Land Banks and Land Banking

My former professor, Frank Alexander, has published the second edition of his excellent guidebook on land banking. According to the Center for Community Progress, the publication “combines research on land banks with practical guidance. It is targeted at practitioners who work with or are exploring the creation of land banks, as well as researchers seeking to understand the role of land banks within the broader fields of land use law, community development, urban policy, and urban planning.”

Additionally, the publication “includes a first-of-its-kind, at-a-glance comparison of existing state land bank statutes that examines the powers, priorities, and structures of land banks across states. The publication also includes a template for state land bank legislation.   At the local level, it features in-depth guidance on creating, structuring, operating, and sustaining a land bank – including sample administrative policies and examples of land banks in Atlanta, Georgia, Genesee County, Michigan, and Cuyahoga County, Ohio.”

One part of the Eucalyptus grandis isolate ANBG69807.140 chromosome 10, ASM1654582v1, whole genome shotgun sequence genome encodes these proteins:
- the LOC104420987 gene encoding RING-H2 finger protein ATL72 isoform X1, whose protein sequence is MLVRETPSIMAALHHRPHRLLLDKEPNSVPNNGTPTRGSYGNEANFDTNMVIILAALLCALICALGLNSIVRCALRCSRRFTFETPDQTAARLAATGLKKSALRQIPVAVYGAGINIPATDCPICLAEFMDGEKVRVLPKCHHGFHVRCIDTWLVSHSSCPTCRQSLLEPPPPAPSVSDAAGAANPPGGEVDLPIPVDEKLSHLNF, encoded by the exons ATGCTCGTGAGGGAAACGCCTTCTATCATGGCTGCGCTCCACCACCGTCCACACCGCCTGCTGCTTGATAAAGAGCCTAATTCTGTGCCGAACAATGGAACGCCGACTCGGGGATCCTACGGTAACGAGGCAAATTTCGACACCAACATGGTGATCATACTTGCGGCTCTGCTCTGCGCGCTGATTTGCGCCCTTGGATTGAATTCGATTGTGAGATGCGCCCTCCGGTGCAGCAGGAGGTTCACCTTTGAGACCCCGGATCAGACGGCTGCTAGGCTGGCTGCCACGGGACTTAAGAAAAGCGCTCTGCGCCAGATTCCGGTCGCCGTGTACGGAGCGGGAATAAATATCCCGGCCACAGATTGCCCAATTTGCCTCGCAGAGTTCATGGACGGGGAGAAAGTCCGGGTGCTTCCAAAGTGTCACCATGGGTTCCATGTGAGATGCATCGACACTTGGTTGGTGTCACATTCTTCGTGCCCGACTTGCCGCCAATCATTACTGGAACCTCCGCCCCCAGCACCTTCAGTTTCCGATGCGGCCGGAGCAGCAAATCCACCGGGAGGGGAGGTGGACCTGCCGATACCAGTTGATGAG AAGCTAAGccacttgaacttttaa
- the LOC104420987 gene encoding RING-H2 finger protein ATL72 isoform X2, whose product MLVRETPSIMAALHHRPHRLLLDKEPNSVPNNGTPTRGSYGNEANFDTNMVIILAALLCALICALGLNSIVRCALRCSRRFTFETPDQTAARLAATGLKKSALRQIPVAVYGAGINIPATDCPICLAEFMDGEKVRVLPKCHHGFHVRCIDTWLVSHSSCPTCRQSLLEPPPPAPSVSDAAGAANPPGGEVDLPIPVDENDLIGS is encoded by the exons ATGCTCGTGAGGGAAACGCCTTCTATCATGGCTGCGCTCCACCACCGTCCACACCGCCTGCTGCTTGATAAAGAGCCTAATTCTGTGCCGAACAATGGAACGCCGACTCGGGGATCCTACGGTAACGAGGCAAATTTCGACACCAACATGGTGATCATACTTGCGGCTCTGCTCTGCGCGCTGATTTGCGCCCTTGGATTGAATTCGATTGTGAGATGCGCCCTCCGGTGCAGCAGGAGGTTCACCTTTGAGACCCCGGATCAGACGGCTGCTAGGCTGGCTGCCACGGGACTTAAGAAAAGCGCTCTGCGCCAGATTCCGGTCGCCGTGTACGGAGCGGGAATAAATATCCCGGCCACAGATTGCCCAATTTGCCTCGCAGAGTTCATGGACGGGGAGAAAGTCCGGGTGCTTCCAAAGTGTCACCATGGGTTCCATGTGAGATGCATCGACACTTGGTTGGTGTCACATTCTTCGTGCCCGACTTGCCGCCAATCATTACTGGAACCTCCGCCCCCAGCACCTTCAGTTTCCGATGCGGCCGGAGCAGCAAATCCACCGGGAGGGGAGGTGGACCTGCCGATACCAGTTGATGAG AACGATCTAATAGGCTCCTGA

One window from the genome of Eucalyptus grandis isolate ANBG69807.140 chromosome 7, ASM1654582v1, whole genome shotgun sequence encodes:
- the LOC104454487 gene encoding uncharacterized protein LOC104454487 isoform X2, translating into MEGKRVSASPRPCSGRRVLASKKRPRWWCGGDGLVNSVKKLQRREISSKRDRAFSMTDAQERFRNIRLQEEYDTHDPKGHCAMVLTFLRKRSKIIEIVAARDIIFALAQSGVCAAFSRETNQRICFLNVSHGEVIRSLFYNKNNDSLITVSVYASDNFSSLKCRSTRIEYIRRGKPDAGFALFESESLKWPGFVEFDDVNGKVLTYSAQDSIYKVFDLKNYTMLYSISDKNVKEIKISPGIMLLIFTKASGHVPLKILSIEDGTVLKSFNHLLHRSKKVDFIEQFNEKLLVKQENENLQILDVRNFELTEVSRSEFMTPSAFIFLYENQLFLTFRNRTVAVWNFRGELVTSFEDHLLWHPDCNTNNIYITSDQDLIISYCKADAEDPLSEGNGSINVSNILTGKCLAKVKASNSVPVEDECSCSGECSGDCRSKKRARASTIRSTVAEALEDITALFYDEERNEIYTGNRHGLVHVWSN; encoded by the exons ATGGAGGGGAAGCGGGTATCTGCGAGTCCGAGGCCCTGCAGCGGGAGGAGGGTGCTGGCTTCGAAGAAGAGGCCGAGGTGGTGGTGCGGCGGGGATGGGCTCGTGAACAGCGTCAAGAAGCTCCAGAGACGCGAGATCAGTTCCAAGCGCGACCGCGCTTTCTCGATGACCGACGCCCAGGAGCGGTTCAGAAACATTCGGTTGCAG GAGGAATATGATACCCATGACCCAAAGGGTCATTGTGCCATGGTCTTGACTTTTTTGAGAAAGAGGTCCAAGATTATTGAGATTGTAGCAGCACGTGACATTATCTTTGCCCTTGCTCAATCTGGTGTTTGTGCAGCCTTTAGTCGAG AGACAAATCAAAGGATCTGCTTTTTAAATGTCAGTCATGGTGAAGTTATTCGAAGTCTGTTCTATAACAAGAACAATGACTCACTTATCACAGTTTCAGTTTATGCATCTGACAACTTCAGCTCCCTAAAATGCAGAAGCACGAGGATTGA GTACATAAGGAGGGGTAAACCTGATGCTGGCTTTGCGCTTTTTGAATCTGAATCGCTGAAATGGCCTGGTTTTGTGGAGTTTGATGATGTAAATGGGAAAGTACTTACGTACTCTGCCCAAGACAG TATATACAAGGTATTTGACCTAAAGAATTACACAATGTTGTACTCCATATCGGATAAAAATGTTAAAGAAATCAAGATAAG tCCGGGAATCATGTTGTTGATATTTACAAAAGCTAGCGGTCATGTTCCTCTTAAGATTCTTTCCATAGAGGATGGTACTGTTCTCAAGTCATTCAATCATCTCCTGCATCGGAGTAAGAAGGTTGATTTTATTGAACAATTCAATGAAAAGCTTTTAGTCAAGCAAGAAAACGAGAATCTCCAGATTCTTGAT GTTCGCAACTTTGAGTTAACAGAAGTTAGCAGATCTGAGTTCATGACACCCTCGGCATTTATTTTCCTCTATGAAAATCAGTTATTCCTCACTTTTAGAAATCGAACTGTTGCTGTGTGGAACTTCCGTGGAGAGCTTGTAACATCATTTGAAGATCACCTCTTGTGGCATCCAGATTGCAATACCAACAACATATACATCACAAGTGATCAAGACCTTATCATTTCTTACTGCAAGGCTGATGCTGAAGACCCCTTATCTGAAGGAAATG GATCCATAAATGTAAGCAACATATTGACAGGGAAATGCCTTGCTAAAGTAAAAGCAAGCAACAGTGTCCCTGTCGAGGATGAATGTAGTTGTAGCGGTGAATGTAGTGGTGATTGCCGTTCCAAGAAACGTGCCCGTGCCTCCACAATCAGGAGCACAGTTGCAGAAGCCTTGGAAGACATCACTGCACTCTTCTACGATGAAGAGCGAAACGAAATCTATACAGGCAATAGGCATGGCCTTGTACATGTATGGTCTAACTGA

You can download the publication here.

Excellent Profile of Cook County Jail as Mental Health Facility

There is an excellent article about Cook County Jail in the Atlantic this week entitled “America’s Largest Mental Hospital Is a Jail.” The article hits on some of the same points I made in this post from 2012 on the propriety of incarceration versus electronic monitoring for pretrial detainees, especially when nonviolent.

A few fascinating facts from the article:

  • Cook County Sheriff Tom Dart recently appointed a clinical psychologist as the executive director of the jail.  She “is currently the only mental health professional in charge of a major jail in the United States.”
  • “A study in 1990 found that 1 in 15 prisoners at Cook County Jail had some form of mental illness. Today, a conservative estimate is 1 in 3.”